Gordon van Gelder from Fantasy and Science Fiction has posted a question in the F&SF blog about free content and its impact on buying habits.
He discusses their current free online experiment (A story from a back issue offered for free each month), and the fact that they did not really set themselves up to measure its effects.
Then he goes on to ask a few questions of the readership about online content.
What his post and questions really brought into focus to me is the fact that a magazine like F&SF or Azimov’s is not a content provider. They are a content distributor, and when the tools of distribution are available to everyone at a very low cost, the need for content distributors goes out the window. It’s not dissimilar to the problem being faced by the music recording industry, except instead of attempting to keep an iron hold on their market, literary outlets seem to be thinking of ways to accept the reality of the situation and make their way in the new world.
Here are some of the barriers that I think print distributors are tripping over as they try to make their way in the virtual world:
- Don’t try to charge me the cover price. You have no printing, warehousing, or mailing costs for your electronic version of the magazine. You are, in fact, gouging me. I don’t like it, and am not likely to pay for it.
- People are not likely to pay if there is equivalent content available for free. This one is tricky, because it’s hard to determine equivalence for something so subjective as fiction. However, when one can get stories from top-flight authors for free, one will be less likely to pay for stories from relative unknowns. There will always be a few, of course. Some people just prefer the feel of paper, or particularly enjoy meeting new talents. But that will become more and more a niche market as the electronic means of distribution improve.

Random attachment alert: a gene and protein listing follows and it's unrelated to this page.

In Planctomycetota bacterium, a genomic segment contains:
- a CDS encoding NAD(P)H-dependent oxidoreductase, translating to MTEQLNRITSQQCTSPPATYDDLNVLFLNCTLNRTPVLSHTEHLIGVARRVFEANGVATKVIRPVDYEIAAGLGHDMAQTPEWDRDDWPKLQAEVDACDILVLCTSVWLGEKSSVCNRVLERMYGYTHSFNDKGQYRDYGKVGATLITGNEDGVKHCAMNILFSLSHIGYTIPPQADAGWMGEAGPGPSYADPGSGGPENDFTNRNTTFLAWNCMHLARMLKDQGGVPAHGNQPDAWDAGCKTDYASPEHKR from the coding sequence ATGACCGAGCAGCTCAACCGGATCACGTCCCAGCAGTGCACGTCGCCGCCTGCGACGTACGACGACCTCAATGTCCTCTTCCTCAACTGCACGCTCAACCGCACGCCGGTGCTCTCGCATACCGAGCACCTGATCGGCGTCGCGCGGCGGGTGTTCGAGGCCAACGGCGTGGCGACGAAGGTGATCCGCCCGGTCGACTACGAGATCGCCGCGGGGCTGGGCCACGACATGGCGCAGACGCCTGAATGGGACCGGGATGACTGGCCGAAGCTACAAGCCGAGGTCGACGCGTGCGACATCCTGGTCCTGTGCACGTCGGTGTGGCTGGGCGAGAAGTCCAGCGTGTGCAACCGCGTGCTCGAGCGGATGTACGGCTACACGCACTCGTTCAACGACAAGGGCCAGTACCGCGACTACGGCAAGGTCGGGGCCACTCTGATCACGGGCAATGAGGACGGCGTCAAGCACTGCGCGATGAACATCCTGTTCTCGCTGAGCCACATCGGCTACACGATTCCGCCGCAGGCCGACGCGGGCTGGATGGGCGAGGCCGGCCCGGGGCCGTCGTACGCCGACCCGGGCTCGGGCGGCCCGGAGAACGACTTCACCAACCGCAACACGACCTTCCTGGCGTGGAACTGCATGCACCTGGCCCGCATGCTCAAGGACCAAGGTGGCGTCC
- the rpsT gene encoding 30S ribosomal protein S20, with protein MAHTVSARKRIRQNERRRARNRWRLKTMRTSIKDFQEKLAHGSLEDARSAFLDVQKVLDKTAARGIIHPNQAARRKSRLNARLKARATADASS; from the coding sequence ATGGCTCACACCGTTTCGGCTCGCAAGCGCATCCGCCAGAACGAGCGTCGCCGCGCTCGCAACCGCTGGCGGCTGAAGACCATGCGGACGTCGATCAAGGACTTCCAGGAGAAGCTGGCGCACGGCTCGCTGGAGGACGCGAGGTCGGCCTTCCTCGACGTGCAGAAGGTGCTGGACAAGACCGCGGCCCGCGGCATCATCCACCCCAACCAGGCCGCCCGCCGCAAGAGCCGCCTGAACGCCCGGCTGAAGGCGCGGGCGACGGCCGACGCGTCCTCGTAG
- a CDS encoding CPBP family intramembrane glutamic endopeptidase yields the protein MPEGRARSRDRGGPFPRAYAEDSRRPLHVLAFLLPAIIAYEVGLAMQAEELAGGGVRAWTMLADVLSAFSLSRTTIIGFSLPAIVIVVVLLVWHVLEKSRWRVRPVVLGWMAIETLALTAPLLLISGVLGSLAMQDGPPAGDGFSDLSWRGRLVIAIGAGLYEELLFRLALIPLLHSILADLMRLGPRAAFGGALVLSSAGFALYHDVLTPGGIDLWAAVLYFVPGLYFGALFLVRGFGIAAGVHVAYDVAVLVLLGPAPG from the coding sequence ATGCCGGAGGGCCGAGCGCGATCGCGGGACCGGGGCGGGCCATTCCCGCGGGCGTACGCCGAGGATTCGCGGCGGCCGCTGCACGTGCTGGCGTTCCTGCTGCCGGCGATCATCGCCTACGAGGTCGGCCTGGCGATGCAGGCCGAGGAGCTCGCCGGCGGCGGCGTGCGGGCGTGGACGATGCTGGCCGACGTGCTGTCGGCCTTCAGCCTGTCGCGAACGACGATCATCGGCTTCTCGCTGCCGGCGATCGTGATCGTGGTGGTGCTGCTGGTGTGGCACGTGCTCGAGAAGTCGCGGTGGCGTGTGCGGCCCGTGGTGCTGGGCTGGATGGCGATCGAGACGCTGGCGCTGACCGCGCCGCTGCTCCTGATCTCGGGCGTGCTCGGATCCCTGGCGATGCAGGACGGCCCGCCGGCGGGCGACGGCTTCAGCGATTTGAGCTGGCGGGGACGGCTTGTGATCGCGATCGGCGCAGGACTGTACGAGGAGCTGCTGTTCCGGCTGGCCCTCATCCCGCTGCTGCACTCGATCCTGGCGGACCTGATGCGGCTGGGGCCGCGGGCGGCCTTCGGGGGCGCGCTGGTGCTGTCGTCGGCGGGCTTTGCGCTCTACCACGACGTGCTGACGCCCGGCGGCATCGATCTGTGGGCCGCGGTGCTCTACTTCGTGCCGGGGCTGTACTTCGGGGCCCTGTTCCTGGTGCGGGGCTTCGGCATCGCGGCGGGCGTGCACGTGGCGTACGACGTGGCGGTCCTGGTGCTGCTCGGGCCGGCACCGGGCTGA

If people don’t want to pay for your content for its own sake, then you should use your content to attract people and then make money from them some other way. I think this is one way that house organs like the Baen Free Library or Tor.com have an advantage. They can use their free offerings to promote their regular authors and intrigue us into buying books. I’ve already got some Charlie Stross on my “next to purchase” list after his story appeared at Tor.com. F&SF doesn’t have that option. They will have to look into a “free and premium” model, or possibly advertising.
- If you don’t have house creators, then you are not the object of interest. F&SF doesn’t have any particular loyalty from me, because I’m more concerned with the person writing the story. I’ll go where the content is, and I won’t agree to pay for an extended period when I don’t know that content I am likely to want is going to come from that direction.
I’m not a business man. I have no idea what the answers to these problems are. All I know is that the public’s attitude toward content of this type is changing, and it’s important for the existing establishment to try to change with it. As for me, I will go on supporting authors whose work I enjoy how and when I can, and being grateful for free offerings from them when I get them.